ITunes Becomes Third Largest Music Retailer

According to market research company NPD Group, in the first quarter of 2007, Apple's iTunes Store has overtaken and Target to become the US's third largest music retailer with 9.8% of all music sales. Apple counts 12 track sales as equivalent to one CD sale, meaning that the company is responsible for nearly 21 million of the quarter's 212 million CD sales.

Wal-Mart, with 15.8% market share, and Best Buy, with 13.8%, were the largest and second-largest music retailers this quarter. What's fascinating about these results is that none of these outlets represents what would have been considered a mainstream music retailer even five years ago. The iTunes store comes closest to being a deep-catalog music retailer, even though it doesn't stock physical product—Wal-Mart and Best Buy both carry an extremely selective inventory of titles.

Overall recording sales so far this year are down about 16% compared to 2006, according to Neilsen Soundscan, although it reports that digital tracks sales are up by 49% over the same period last year. We're not sure exactly how Neilsen Soundscan reckons this, but according to its calculations, overall sales—including album sales, downloads, and "other formats"—put the year-to-date figures up 14% over the same period in 2006.

That means that physical media sales are sagging, and the only good news for the beleaguered music industry is coming from the "digital" part of the market (in market-speak, "digital" distinguishes downloads from the "physical" product represented by CDs, SACDs, and "other formats").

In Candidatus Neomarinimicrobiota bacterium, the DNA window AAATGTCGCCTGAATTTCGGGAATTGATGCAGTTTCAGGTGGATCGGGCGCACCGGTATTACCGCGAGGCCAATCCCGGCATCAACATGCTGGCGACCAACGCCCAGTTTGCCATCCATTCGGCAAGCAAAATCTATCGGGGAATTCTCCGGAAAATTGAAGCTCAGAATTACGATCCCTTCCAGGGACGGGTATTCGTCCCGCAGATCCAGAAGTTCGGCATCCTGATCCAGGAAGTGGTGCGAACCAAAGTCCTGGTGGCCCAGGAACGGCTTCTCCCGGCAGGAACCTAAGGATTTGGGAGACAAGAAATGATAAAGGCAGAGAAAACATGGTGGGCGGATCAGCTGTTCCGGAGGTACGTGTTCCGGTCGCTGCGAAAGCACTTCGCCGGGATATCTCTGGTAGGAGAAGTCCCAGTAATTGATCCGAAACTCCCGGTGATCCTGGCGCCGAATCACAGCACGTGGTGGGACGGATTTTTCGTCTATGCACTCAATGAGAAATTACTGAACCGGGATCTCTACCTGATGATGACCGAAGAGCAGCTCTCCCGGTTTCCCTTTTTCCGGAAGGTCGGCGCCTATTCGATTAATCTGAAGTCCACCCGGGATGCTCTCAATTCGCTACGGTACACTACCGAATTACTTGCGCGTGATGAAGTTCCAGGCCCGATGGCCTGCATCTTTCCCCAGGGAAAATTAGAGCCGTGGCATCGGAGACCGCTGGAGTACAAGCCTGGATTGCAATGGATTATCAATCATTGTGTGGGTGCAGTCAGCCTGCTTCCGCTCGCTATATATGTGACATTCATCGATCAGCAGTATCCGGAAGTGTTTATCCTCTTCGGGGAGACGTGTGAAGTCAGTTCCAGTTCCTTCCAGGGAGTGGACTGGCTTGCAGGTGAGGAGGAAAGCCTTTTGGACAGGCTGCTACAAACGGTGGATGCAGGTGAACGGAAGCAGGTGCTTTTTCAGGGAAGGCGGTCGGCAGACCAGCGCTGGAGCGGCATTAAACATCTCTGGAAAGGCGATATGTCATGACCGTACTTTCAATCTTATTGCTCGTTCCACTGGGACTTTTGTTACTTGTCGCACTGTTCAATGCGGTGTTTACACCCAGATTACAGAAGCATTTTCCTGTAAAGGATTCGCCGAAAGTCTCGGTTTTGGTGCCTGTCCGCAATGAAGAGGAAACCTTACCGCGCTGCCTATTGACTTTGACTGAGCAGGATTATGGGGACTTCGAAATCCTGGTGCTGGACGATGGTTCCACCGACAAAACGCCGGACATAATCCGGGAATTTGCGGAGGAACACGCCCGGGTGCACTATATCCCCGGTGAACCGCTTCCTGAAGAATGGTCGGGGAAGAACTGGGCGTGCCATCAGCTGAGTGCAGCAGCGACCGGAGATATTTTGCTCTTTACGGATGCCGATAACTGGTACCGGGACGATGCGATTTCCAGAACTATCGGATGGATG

NPD Group attributes the surge in iTunes Store sales to a strong sales quarter for iPods, but we think they may be confusing correlation with causation. ITunes Store sales have been growing steadily as, yes, the iPod product base has grown, but also as people become more comfortable with buying downloads, and, perhaps most importantly, as traditional music outlets, such as Tower, have disappeared.

Apple should also get credit for its canny merchandising of the iTunes Store's wares, making many tracks available for free, offering unique tracks, and podcasting artist interviews and promotions. Surely we're not the only folks receiving weekly announcements for New Music Tuesdays?

One indication of how well the iTunes Store is doing is Apple's domination of the download market. Over 86% of music is still sold in a physical format, which means that Apple's 9.8% share of the market represents more than two out of every three downloads sold. How do you like them Apples?